SK: Another aspect of this score that I'm very attracted to is that it's not all pure action. So many action scores are wholly focused on kinetic energy. You actually spend an inordinate amount of time building up potential energy to seemingly uncontainable levels until it sonically explodes on screen. It's very much like a hunter stalking its prey and then...BAM! get the attack. What's more difficult to control compositionally? Is it the kinetic energy or building up the potential? JD: That’s a great question. I think it’s building it up. There’s a lot of stalking around the jungle and the audience doesn’t really know a lot of what’s happening for the first couple of reels. It was the buildup that I think was the more difficult of the two because there was a lot of soundscape design and we worked hand in hand to create these ambient, uncomfortable, edgy sorts of music/sound-design areas. I would say it’s in the buildup that was the most difficult for me to do. The way I handled it was by giving the filmmakers a whole lot of choices. They had a lot of control. They could bring certain elements in and out and therefore work better with the sound design. There's a cue called "Hound Attack" in particular that was a lot of fun to write because it was one of the more aggressive cues I've written in a long time. We utilized a lot of interesting sounds and metallic scrapes and screaming pigs and all kinds of stuff in that particular cue and so by the time that cue hits you, it’s pretty jarring. I would say that once we get into the meat of the action, it was a little more familiar territory for me, but it was the building up that was most interesting and fun for me, because I didn’t want to just throw in an ambient pad. We have all of these wonderful patches now, as you well know. You put your hand on a key and it does these amazing things that we can live with for minutes at a time. I wanted to recreate that but I also wanted to create some custom sounds. That's what we did. That's why I think the ambient portion of the score is, for me, the most satisfying because it was a lot of fun creating that stuff.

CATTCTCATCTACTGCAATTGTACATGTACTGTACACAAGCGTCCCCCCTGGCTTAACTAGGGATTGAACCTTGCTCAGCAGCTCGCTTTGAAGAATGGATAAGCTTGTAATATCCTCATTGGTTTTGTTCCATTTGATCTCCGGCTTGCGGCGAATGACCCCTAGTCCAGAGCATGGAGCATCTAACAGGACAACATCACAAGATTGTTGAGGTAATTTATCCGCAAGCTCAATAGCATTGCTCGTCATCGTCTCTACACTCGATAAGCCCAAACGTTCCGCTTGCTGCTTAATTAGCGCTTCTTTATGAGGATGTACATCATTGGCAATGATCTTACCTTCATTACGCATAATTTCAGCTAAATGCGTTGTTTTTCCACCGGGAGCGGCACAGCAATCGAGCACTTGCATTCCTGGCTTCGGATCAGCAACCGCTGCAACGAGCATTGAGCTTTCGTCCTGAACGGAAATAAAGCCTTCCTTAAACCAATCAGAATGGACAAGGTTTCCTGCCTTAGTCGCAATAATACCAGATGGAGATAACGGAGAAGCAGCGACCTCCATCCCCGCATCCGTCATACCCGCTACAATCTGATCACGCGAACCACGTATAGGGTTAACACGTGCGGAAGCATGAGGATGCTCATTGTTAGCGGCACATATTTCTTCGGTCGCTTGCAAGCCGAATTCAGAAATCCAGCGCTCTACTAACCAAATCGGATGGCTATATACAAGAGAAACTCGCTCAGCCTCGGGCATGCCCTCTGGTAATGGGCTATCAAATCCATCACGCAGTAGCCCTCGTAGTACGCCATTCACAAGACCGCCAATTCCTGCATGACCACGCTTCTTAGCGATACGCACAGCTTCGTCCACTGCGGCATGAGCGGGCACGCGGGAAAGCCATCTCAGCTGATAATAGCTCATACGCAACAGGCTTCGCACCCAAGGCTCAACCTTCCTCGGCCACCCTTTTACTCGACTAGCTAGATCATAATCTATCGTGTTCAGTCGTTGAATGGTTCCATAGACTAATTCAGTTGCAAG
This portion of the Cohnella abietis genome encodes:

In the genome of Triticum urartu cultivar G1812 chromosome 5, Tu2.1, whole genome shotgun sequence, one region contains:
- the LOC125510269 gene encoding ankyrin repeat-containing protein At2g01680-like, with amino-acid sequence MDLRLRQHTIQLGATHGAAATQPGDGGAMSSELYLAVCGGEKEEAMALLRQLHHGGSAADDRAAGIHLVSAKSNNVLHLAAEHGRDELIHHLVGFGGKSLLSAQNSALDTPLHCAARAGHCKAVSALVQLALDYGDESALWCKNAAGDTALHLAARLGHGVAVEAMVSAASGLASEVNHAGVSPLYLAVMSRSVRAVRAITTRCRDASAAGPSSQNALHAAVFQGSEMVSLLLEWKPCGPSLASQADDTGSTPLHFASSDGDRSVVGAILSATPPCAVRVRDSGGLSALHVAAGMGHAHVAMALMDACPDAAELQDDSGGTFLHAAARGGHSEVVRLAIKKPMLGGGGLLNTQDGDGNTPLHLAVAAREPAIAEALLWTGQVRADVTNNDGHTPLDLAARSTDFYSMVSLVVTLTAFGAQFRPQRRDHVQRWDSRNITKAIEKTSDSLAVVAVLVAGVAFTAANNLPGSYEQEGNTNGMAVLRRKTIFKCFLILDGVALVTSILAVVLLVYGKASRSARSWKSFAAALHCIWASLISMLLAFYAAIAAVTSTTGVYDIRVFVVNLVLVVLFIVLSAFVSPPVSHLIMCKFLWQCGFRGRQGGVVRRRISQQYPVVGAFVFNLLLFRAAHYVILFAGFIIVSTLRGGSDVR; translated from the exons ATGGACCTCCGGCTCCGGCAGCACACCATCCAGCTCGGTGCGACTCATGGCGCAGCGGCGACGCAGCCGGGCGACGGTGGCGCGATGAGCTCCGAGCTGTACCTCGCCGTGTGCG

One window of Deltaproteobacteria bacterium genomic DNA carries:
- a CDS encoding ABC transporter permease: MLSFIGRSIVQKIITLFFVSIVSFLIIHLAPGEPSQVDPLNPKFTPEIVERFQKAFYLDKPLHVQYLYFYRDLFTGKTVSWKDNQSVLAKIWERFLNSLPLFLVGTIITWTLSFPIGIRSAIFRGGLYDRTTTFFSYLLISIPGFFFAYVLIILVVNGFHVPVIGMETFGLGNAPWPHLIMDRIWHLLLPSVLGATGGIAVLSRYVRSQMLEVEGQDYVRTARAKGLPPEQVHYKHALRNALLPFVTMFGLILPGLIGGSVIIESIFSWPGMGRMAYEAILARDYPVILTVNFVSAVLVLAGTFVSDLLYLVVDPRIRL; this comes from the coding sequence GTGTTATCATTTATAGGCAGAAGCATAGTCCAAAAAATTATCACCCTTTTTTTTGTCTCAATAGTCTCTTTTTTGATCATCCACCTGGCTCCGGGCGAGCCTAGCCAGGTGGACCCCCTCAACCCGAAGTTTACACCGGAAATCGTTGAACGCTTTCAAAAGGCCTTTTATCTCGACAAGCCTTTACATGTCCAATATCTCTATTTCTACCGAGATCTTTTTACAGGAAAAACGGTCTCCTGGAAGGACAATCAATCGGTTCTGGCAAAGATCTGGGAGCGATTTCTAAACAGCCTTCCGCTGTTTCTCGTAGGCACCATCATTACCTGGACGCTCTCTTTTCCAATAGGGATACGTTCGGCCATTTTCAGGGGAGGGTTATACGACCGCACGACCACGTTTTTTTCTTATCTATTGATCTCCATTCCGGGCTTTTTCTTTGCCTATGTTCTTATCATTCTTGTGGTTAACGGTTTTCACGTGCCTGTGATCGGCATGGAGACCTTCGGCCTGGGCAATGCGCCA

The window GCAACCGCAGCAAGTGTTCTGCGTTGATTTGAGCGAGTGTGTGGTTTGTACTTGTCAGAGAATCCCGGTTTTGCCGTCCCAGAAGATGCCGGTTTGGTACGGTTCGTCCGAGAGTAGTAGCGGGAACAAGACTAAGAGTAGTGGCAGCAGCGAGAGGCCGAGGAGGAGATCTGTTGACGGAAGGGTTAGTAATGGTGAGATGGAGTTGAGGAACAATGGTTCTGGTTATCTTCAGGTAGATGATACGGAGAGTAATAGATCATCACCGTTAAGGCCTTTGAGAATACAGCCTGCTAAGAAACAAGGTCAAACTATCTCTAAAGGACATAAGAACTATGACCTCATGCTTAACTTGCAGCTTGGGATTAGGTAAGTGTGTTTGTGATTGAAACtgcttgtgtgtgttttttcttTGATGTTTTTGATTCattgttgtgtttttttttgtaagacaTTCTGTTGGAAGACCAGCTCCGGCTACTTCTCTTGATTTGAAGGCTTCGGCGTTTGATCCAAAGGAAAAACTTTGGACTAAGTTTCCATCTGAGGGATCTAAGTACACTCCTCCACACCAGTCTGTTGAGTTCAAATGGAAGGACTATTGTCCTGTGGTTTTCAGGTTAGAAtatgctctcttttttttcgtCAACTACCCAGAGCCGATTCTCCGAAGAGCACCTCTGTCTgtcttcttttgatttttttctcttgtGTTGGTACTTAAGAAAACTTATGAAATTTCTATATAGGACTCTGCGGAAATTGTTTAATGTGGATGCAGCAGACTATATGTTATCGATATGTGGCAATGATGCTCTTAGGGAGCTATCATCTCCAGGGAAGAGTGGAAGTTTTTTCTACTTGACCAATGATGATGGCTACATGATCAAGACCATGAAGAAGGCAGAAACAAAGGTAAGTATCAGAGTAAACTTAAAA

SK: It sounds like a real composers' playground. JD: It was.

John taking a quick break from the PREDATORS recording session (click to see more photos at

SK: Have you heard from Alan since you did your score? Have you talked shop with him regarding PREDATORS? JD: You know, I haven’t. What I did early on when I started working on this thing, I just gave him a quick email. I wanted to let him know from me just how much I love his score and that my intention was to write the score with him. That’s the way I put it. I said “I know this sounds crazy, but in my mind I’m writing it with you, because you created this sound and I’m going to have some fun and splash some other colors on it.” That’s sort of the way I put it. I simply emailed him and I have not heard from him, nor did I expect to, nor does he need to contact me, but I hope one day when hears it, he might smile. I’m sure at some point I will bump into him and hopefully he liked it.

SK: I’m trying to think off the top of my head here...have you ever experienced what Alan experienced. Has anybody taken your music and then built a sequel score from your previous material? JD: Not to my knowledge. Although I will say I have been doing this enough that strangely some of the things that I did eight, nine, or ten years ago, the studios are starting to remake some of these crazy films. My friend Chris Lennertz just did CATS AND DOGS 2 (2010), which I have not heard. I got a lovely little email from him. It was sort of like I did with Alan where he was saying “I want you to know that I love the first score and I did my version of it and man you rocked it and I hope you like this one.” I thought that was very sweet of him. I wish that we had more of that in our ranks of “composer land.” We don’t seem to have a lot of that these days and so when it does happen, I think it’s a wonderful thing.